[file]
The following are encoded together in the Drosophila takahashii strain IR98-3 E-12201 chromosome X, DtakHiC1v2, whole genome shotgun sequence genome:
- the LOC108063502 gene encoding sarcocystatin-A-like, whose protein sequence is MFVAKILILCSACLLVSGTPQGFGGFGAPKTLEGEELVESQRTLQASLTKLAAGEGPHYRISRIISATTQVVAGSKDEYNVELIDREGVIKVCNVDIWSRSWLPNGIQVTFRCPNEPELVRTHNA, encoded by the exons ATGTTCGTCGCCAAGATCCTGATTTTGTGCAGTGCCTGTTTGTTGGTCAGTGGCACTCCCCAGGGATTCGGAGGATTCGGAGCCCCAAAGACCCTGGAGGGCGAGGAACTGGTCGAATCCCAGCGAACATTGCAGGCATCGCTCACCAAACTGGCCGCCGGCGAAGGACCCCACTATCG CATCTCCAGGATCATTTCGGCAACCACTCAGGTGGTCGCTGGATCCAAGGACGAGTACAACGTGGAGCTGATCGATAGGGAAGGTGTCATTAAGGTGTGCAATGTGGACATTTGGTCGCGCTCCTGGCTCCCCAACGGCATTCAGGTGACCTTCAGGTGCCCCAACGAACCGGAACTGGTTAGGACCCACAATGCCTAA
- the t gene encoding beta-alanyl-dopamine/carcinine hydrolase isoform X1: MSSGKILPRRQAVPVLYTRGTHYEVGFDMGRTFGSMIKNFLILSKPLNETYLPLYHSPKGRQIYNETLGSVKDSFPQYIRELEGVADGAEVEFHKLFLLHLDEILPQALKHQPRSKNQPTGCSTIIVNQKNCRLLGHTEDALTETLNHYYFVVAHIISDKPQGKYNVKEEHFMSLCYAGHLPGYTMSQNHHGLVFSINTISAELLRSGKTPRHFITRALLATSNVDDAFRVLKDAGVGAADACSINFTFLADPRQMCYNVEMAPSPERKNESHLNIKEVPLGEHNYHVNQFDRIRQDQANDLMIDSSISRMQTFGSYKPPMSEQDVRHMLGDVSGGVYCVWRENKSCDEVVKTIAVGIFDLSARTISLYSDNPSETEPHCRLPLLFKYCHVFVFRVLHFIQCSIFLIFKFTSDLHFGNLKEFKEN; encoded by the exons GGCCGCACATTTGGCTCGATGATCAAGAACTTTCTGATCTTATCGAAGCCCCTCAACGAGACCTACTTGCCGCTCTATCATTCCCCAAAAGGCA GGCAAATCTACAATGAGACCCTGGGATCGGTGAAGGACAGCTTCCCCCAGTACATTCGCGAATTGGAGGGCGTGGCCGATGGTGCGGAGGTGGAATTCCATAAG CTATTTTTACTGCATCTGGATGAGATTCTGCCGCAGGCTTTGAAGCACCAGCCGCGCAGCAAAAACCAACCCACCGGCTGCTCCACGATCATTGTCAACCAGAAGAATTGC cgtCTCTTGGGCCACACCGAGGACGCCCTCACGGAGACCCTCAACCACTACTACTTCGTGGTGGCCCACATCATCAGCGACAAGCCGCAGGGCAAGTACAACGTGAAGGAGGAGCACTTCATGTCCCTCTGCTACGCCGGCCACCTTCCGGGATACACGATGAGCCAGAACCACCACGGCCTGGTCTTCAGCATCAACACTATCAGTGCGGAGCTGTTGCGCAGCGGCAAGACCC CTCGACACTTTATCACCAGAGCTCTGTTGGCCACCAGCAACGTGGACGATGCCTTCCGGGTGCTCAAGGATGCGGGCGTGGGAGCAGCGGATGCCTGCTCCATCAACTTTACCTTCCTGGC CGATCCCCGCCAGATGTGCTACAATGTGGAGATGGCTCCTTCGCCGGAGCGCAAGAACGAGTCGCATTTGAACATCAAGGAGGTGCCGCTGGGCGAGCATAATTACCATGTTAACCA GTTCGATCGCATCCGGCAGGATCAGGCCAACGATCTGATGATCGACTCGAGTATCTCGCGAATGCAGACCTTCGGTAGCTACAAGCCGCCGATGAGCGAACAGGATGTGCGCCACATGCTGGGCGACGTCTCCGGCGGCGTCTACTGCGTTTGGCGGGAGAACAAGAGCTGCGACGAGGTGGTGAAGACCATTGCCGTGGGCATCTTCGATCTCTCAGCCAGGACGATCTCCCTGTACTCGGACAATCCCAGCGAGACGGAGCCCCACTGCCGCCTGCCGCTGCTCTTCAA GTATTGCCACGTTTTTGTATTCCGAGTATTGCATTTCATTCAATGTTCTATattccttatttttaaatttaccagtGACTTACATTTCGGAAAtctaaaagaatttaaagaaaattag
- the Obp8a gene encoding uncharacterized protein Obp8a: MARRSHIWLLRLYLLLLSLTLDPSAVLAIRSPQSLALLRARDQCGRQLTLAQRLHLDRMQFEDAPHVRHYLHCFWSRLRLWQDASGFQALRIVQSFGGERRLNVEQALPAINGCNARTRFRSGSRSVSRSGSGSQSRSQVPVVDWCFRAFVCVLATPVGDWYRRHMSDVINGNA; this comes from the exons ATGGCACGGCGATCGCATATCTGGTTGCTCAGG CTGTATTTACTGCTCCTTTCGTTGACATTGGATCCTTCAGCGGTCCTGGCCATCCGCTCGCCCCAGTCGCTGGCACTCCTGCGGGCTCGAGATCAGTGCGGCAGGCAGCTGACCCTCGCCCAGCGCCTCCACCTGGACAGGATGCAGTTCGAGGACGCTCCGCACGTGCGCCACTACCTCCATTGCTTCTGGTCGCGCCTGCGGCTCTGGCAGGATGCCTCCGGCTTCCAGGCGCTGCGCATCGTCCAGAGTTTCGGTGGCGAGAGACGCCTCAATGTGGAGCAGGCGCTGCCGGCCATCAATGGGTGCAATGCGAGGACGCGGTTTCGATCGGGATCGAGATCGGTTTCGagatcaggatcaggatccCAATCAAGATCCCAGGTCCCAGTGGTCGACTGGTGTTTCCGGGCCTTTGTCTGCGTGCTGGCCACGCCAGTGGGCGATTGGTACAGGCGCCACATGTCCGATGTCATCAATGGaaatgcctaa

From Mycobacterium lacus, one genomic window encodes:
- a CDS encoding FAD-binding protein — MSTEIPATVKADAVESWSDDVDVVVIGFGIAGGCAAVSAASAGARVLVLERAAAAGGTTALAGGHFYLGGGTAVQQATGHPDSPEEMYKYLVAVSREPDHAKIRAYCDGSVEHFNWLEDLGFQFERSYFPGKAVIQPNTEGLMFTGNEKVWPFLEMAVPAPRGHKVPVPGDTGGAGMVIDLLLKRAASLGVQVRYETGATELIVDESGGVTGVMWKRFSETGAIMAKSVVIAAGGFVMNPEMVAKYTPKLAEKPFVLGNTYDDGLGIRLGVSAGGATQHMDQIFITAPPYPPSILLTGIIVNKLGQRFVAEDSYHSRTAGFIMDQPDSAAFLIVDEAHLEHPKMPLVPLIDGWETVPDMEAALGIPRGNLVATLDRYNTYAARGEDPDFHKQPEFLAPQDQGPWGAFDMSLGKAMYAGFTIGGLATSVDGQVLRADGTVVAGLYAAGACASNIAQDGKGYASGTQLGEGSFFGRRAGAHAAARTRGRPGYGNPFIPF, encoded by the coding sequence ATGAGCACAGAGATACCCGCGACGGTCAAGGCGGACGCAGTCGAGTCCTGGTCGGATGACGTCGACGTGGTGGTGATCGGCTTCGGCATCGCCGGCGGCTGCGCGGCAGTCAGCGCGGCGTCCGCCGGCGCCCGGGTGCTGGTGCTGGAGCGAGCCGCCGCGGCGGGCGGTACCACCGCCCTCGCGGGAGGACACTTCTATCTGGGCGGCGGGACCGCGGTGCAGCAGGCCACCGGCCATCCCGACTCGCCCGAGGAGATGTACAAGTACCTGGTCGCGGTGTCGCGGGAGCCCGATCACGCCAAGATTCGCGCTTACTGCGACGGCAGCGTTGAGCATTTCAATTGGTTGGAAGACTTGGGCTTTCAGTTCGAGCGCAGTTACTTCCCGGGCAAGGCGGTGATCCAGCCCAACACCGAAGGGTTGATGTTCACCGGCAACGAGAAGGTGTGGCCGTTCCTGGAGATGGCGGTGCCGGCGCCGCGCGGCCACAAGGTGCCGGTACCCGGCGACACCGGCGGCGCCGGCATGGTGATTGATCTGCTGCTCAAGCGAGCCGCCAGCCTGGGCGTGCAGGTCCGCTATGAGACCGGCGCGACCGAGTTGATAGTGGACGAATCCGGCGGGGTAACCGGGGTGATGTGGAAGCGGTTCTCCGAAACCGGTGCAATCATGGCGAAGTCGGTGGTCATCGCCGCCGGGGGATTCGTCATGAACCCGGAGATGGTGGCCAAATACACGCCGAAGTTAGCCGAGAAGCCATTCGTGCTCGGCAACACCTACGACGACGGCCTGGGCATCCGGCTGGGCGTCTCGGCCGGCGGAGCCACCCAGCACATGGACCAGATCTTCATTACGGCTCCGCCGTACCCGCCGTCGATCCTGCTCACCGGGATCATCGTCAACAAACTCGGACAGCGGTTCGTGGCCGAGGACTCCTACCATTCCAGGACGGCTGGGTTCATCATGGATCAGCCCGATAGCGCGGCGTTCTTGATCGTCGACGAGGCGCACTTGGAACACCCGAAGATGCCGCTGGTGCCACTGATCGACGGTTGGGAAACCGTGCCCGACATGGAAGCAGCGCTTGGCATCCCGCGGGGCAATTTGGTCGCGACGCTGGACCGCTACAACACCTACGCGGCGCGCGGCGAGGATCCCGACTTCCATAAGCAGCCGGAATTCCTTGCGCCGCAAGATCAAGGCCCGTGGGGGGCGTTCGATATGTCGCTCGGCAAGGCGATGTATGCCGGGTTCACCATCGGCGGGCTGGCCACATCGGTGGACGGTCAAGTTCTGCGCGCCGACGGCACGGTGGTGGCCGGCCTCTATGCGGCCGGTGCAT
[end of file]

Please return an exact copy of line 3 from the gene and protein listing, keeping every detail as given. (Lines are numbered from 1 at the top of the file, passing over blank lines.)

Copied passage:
- the t gene encoding beta-alanyl-dopamine/carcinine hydrolase isoform X1: MSSGKILPRRQAVPVLYTRGTHYEVGFDMGRTFGSMIKNFLILSKPLNETYLPLYHSPKGRQIYNETLGSVKDSFPQYIRELEGVADGAEVEFHKLFLLHLDEILPQALKHQPRSKNQPTGCSTIIVNQKNCRLLGHTEDALTETLNHYYFVVAHIISDKPQGKYNVKEEHFMSLCYAGHLPGYTMSQNHHGLVFSINTISAELLRSGKTPRHFITRALLATSNVDDAFRVLKDAGVGAADACSINFTFLADPRQMCYNVEMAPSPERKNESHLNIKEVPLGEHNYHVNQFDRIRQDQANDLMIDSSISRMQTFGSYKPPMSEQDVRHMLGDVSGGVYCVWRENKSCDEVVKTIAVGIFDLSARTISLYSDNPSETEPHCRLPLLFKYCHVFVFRVLHFIQCSIFLIFKFTSDLHFGNLKEFKEN; encoded by the exons GGCCGCACATTTGGCTCGATGATCAAGAACTTTCTGATCTTATCGAAGCCCCTCAACGAGACCTACTTGCCGCTCTATCATTCCCCAAAAGGCA GGCAAATCTACAATGAGACCCTGGGATCGGTGAAGGACAGCTTCCCCCAGTACATTCGCGAATTGGAGGGCGTGGCCGATGGTGCGGAGGTGGAATTCCATAAG CTATTTTTACTGCATCTGGATGAGATTCTGCCGCAGGCTTTGAAGCACCAGCCGCGCAGCAAAAACCAACCCACCGGCTGCTCCACGATCATTGTCAACCAGAAGAATTGC cgtCTCTTGGGCCACACCGAGGACGCCCTCACGGAGACCCTCAACCACTACTACTTCGTGGTGGCCCACATCATCAGCGACAAGCCGCAGGGCAAGTACAACGTGAAGGAGGAGCACTTCATGTCCCTCTGCTACGCCGGCCACCTTCCGGGATACACGATGAGCCAGAACCACCACGGCCTGGTCTTCAGCATCAACACTATCAGTGCGGAGCTGTTGCGCAGCGGCAAGACCC CTCGACACTTTATCACCAGAGCTCTGTTGGCCACCAGCAACGTGGACGATGCCTTCCGGGTGCTCAAGGATGCGGGCGTGGGAGCAGCGGATGCCTGCTCCATCAACTTTACCTTCCTGGC CGATCCCCGCCAGATGTGCTACAATGTGGAGATGGCTCCTTCGCCGGAGCGCAAGAACGAGTCGCATTTGAACATCAAGGAGGTGCCGCTGGGCGAGCATAATTACCATGTTAACCA GTTCGATCGCATCCGGCAGGATCAGGCCAACGATCTGATGATCGACTCGAGTATCTCGCGAATGCAGACCTTCGGTAGCTACAAGCCGCCGATGAGCGAACAGGATGTGCGCCACATGCTGGGCGACGTCTCCGGCGGCGTCTACTGCGTTTGGCGGGAGAACAAGAGCTGCGACGAGGTGGTGAAGACCATTGCCGTGGGCATCTTCGATCTCTCAGCCAGGACGATCTCCCTGTACTCGGACAATCCCAGCGAGACGGAGCCCCACTGCCGCCTGCCGCTGCTCTTCAA GTATTGCCACGTTTTTGTATTCCGAGTATTGCATTTCATTCAATGTTCTATattccttatttttaaatttaccagtGACTTACATTTCGGAAAtctaaaagaatttaaagaaaattag